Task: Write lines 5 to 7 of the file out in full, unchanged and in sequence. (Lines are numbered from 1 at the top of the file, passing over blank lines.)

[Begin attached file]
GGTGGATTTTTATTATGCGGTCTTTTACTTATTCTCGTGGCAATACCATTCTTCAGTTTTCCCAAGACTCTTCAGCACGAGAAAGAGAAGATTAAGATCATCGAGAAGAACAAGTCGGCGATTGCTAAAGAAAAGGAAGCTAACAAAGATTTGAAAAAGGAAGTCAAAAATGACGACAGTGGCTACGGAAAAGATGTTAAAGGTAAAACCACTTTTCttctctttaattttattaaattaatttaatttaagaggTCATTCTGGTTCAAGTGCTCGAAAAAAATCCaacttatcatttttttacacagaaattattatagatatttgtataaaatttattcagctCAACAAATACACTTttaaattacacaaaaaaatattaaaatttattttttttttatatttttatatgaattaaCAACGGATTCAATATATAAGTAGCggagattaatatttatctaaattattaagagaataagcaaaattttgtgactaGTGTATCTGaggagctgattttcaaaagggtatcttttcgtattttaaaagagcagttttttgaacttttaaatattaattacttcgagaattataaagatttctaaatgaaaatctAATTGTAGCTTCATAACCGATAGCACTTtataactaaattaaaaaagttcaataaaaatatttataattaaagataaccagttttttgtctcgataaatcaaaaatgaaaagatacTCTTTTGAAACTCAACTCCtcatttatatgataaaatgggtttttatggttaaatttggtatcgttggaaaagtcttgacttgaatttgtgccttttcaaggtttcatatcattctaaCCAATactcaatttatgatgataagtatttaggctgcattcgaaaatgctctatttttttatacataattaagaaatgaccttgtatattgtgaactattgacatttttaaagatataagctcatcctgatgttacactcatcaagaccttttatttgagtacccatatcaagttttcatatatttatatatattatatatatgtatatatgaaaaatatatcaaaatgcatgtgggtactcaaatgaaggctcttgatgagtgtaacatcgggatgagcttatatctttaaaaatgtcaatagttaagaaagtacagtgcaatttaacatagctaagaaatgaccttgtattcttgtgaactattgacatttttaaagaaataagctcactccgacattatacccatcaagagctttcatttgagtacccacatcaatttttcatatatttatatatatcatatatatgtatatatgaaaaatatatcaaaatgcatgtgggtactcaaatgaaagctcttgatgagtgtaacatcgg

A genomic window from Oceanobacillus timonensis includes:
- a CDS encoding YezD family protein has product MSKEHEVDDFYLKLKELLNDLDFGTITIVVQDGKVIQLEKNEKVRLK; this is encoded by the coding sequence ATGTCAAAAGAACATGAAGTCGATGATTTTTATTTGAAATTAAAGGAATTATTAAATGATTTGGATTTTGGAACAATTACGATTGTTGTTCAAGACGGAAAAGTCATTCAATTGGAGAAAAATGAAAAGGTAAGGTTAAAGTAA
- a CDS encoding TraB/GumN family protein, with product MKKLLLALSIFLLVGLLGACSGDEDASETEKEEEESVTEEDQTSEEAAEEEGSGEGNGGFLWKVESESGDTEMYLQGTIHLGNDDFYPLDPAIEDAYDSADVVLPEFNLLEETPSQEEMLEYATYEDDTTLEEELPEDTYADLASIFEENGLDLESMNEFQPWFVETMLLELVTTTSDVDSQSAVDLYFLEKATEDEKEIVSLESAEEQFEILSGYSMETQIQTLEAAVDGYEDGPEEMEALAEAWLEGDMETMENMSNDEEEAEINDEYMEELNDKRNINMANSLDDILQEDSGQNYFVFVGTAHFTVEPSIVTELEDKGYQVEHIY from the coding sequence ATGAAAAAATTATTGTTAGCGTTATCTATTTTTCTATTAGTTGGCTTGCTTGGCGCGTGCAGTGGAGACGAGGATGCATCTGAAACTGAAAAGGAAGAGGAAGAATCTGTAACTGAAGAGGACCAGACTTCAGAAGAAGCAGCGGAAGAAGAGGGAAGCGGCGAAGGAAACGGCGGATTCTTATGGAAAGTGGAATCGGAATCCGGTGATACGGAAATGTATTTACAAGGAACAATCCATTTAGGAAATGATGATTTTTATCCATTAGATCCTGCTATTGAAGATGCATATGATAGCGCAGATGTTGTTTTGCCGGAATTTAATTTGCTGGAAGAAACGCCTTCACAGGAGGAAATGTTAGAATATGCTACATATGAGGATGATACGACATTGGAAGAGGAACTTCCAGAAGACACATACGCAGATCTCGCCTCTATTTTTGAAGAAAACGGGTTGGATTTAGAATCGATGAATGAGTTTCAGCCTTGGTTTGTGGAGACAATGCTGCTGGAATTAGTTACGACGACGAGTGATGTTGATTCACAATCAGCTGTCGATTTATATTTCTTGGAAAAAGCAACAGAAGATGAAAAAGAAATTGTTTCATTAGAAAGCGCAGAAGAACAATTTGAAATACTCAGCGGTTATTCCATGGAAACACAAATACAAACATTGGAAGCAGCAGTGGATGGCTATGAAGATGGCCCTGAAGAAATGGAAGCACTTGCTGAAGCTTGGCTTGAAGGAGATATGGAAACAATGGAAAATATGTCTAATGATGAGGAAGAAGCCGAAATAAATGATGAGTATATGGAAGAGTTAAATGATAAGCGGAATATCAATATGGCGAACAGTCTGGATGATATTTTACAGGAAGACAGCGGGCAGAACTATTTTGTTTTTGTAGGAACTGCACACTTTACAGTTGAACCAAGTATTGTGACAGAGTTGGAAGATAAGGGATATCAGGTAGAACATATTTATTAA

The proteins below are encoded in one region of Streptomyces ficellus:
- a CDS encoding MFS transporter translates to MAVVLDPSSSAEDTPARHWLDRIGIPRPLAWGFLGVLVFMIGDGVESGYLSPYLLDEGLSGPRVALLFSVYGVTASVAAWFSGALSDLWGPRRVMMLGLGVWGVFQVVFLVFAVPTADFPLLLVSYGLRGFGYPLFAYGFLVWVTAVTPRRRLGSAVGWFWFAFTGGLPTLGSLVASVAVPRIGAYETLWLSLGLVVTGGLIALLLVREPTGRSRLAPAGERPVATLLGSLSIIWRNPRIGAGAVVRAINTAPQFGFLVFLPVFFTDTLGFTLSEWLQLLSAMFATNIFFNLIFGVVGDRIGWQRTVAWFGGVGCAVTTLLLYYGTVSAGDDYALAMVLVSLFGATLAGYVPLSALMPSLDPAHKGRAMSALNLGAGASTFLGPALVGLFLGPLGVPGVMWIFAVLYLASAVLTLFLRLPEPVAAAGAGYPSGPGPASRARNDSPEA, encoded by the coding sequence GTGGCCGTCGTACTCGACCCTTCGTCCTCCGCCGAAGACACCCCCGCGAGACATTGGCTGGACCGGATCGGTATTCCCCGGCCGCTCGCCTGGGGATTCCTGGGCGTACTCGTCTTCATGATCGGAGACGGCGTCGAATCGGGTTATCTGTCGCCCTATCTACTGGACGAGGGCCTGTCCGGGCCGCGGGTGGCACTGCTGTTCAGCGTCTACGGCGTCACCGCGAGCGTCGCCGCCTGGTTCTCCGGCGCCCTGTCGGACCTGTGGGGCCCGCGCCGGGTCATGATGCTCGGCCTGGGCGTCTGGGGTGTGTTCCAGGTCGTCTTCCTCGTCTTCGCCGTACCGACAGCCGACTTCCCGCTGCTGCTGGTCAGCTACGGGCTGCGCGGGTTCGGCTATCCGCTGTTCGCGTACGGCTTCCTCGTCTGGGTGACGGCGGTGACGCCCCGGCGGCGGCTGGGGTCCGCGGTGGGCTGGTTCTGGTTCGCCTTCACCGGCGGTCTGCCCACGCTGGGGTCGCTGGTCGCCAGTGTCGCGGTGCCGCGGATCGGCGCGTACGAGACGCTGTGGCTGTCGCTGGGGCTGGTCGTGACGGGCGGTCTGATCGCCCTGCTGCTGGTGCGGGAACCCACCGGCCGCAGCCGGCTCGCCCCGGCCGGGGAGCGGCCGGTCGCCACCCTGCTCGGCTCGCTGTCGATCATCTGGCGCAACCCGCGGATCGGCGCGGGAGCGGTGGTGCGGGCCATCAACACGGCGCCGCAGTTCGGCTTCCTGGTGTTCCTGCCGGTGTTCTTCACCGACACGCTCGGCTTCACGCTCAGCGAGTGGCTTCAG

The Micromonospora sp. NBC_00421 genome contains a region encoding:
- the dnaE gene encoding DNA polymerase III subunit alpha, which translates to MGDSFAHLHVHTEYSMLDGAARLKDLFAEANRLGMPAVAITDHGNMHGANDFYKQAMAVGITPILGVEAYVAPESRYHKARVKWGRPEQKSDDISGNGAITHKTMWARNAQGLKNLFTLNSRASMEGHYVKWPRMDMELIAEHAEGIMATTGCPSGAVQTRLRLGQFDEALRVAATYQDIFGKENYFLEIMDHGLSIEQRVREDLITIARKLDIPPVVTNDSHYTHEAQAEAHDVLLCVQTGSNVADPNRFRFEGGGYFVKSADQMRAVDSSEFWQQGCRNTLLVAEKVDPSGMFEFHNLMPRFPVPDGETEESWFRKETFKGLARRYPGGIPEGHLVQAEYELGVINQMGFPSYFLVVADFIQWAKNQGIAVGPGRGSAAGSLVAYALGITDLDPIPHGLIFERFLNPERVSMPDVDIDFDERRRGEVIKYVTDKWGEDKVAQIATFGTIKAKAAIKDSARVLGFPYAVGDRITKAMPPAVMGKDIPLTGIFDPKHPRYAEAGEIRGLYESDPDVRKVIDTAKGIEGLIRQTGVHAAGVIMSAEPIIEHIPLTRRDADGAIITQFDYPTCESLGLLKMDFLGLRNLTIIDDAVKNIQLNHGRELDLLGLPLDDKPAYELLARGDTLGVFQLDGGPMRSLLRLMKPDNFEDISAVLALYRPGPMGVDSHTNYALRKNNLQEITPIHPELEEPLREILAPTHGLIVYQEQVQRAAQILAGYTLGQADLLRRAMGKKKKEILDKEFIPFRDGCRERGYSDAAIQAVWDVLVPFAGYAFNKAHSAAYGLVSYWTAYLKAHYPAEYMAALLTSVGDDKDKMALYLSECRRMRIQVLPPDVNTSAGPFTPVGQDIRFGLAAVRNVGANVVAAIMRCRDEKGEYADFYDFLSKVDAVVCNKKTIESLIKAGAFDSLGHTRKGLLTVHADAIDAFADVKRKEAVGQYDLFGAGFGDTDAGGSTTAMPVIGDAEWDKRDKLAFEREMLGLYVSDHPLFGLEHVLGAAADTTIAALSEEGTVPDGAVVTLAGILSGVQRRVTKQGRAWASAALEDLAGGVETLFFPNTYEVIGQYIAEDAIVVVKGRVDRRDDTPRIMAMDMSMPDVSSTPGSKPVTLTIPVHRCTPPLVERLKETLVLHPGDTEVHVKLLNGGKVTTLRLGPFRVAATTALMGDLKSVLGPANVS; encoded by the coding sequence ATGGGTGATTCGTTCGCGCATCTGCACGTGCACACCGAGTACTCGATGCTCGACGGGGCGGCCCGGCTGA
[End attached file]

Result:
The proteins below are encoded in one region of Streptomyces ficellus:
- a CDS encoding MFS transporter translates to MAVVLDPSSSAEDTPARHWLDRIGIPRPLAWGFLGVLVFMIGDGVESGYLSPYLLDEGLSGPRVALLFSVYGVTASVAAWFSGALSDLWGPRRVMMLGLGVWGVFQVVFLVFAVPTADFPLLLVSYGLRGFGYPLFAYGFLVWVTAVTPRRRLGSAVGWFWFAFTGGLPTLGSLVASVAVPRIGAYETLWLSLGLVVTGGLIALLLVREPTGRSRLAPAGERPVATLLGSLSIIWRNPRIGAGAVVRAINTAPQFGFLVFLPVFFTDTLGFTLSEWLQLLSAMFATNIFFNLIFGVVGDRIGWQRTVAWFGGVGCAVTTLLLYYGTVSAGDDYALAMVLVSLFGATLAGYVPLSALMPSLDPAHKGRAMSALNLGAGASTFLGPALVGLFLGPLGVPGVMWIFAVLYLASAVLTLFLRLPEPVAAAGAGYPSGPGPASRARNDSPEA, encoded by the coding sequence GTGGCCGTCGTACTCGACCCTTCGTCCTCCGCCGAAGACACCCCCGCGAGACATTGGCTGGACCGGATCGGTATTCCCCGGCCGCTCGCCTGGGGATTCCTGGGCGTACTCGTCTTCATGATCGGAGACGGCGTCGAATCGGGTTATCTGTCGCCCTATCTACTGGACGAGGGCCTGTCCGGGCCGCGGGTGGCACTGCTGTTCAGCGTCTACGGCGTCACCGCGAGCGTCGCCGCCTGGTTCTCCGGCGCCCTGTCGGACCTGTGGGGCCCGCGCCGGGTCATGATGCTCGGCCTGGGCGTCTGGGGTGTGTTCCAGGTCGTCTTCCTCGTCTTCGCCGTACCGACAGCCGACTTCCCGCTGCTGCTGGTCAGCTACGGGCTGCGCGGGTTCGGCTATCCGCTGTTCGCGTACGGCTTCCTCGTCTGGGTGACGGCGGTGACGCCCCGGCGGCGGCTGGGGTCCGCGGTGGGCTGGTTCTGGTTCGCCTTCACCGGCGGTCTGCCCACGCTGGGGTCGCTGGTCGCCAGTGTCGCGGTGCCGCGGATCGGCGCGTACGAGACGCTGTGGCTGTCGCTGGGGCTGGTCGTGACGGGCGGTCTGATCGCCCTGCTGCTGGTGCGGGAACCCACCGGCCGCAGCCGGCTCGCCCCGGCCGGGGAGCGGCCGGTCGCCACCCTGCTCGGCTCGCTGTCGATCATCTGGCGCAACCCGCGGATCGGCGCGGGAGCGGTGGTGCGGGCCATCAACACGGCGCCGCAGTTCGGCTTCCTGGTGTTCCTGCCGGTGTTCTTCACCGACACGCTCGGCTTCACGCTCAGCGAGTGGCTTCAG

The Micromonospora sp. NBC_00421 genome contains a region encoding: